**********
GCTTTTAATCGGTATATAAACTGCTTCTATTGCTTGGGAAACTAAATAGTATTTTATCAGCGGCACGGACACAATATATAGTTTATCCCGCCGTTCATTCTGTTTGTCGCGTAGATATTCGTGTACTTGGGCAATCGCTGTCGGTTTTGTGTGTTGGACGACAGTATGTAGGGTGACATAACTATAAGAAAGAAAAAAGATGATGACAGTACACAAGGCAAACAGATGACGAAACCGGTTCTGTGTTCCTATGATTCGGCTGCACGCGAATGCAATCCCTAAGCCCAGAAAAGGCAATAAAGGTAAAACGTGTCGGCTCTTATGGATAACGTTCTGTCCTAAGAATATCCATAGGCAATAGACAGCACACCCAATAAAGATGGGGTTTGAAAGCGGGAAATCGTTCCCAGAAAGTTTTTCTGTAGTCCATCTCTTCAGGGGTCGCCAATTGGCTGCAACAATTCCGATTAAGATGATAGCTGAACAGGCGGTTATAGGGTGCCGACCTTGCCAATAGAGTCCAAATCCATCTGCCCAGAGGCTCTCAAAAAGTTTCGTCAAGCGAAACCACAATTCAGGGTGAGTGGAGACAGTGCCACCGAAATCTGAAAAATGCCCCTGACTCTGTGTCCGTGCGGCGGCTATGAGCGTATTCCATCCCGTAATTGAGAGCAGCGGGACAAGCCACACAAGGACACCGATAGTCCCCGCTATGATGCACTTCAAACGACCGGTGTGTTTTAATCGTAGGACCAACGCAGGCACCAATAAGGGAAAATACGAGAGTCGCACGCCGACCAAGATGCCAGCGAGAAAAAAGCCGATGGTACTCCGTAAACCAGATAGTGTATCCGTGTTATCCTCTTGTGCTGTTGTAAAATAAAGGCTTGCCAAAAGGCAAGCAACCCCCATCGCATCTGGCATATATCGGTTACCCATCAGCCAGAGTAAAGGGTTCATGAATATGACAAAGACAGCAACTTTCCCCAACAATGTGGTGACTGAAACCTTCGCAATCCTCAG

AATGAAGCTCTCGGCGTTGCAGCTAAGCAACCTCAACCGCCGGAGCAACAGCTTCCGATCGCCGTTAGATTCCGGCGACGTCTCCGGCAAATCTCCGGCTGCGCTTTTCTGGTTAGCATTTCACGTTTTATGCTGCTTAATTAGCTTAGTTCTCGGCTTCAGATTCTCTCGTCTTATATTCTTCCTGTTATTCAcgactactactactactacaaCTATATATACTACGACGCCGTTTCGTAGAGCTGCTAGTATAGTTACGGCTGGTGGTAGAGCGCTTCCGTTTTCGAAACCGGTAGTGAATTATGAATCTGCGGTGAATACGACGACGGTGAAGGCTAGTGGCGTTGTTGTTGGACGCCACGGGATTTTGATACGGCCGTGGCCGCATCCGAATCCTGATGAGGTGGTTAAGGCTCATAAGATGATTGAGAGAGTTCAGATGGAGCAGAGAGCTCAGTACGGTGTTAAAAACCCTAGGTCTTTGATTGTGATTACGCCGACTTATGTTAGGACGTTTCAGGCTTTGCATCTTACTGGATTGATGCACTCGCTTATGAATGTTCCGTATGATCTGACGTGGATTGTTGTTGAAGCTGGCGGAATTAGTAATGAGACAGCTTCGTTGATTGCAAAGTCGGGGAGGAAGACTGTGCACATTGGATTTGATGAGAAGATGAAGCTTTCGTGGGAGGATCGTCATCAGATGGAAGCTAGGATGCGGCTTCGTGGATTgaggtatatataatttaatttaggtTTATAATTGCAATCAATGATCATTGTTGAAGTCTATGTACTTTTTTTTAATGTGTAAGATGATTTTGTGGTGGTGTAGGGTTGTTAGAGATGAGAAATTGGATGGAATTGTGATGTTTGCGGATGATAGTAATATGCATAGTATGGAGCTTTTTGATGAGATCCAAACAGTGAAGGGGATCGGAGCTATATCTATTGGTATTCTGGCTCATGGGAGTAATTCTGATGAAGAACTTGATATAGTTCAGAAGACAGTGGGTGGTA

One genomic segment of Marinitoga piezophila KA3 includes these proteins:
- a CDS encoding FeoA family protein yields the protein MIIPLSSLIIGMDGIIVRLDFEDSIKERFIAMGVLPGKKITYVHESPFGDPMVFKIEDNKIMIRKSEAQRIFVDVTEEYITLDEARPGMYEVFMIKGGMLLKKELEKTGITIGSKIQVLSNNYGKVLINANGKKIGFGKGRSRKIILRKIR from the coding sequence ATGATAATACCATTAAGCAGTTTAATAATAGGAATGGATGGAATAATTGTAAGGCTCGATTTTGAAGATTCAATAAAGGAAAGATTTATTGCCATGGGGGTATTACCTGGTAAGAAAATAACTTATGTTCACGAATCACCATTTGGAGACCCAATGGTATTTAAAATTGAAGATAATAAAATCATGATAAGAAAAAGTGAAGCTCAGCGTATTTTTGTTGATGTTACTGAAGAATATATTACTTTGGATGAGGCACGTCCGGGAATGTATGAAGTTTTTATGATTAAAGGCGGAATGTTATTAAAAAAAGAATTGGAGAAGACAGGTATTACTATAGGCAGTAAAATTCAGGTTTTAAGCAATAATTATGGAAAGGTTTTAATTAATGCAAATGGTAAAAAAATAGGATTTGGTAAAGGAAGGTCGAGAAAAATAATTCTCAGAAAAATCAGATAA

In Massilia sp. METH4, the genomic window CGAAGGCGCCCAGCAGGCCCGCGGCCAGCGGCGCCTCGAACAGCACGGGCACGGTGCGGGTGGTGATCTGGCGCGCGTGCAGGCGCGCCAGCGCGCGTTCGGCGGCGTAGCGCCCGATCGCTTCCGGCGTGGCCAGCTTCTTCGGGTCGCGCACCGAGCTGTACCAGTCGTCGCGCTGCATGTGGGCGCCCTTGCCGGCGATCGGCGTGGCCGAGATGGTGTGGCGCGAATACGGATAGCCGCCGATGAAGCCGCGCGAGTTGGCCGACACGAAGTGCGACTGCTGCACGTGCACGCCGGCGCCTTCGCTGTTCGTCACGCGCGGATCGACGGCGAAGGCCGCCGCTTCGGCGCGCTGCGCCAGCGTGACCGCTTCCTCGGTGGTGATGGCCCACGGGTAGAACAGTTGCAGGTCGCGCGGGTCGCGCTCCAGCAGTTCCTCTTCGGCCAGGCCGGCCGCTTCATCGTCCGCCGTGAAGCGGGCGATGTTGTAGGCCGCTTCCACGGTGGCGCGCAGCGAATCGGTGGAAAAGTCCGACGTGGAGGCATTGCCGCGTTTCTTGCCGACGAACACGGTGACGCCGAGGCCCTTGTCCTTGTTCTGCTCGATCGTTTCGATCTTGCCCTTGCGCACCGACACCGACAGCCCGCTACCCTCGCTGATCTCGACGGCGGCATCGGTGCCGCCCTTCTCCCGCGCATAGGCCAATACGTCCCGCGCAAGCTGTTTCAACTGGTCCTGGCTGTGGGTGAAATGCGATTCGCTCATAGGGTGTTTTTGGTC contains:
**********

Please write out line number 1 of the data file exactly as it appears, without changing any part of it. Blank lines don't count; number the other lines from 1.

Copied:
GCTTTTAATCGGTATATAAACTGCTTCTATTGCTTGGGAAACTAAATAGTATTTTATCAGCGGCACGGACACAATATATAGTTTATCCCGCCGTTCATTCTGTTTGTCGCGTAGATATTCGTGTACTTGGGCAATCGCTGTCGGTTTTGTGTGTTGGACGACAGTATGTAGGGTGACATAACTATAAGAAAGAAAAAAGATGATGACAGTACACAAGGCAAACAGATGACGAAACCGGTTCTGTGTTCCTATGATTCGGCTGCACGCGAATGCAATCCCTAAGCCCAGAAAAGGCAATAAAGGTAAAACGTGTCGGCTCTTATGGATAACGTTCTGTCCTAAGAATATCCATAGGCAATAGACAGCACACCCAATAAAGATGGGGTTTGAAAGCGGGAAATCGTTCCCAGAAAGTTTTTCTGTAGTCCATCTCTTCAGGGGTCGCCAATTGGCTGCAACAATTCCGATTAAGATGATAGCTGAACAGGCGGTTATAGGGTGCCGACCTTGCCAATAGAGTCCAAATCCATCTGCCCAGAGGCTCTCAAAAAGTTTCGTCAAGCGAAACCACAATTCAGGGTGAGTGGAGACAGTGCCACCGAAATCTGAAAAATGCCCCTGACTCTGTGTCCGTGCGGCGGCTATGAGCGTATTCCATCCCGTAATTGAGAGCAGCGGGACAAGCCACACAAGGACACCGATAGTCCCCGCTATGATGCACTTCAAACGACCGGTGTGTTTTAATCGTAGGACCAACGCAGGCACCAATAAGGGAAAATACGAGAGTCGCACGCCGACCAAGATGCCAGCGAGAAAAAAGCCGATGGTACTCCGTAAACCAGATAGTGTATCCGTGTTATCCTCTTGTGCTGTTGTAAAATAAAGGCTTGCCAAAAGGCAAGCAACCCCCATCGCATCTGGCATATATCGGTTACCCATCAGCCAGAGTAAAGGGTTCATGAATATGACAAAGACAGCAACTTTCCCCAACAATGTGGTGACTGAAACCTTCGCAATCCTCAG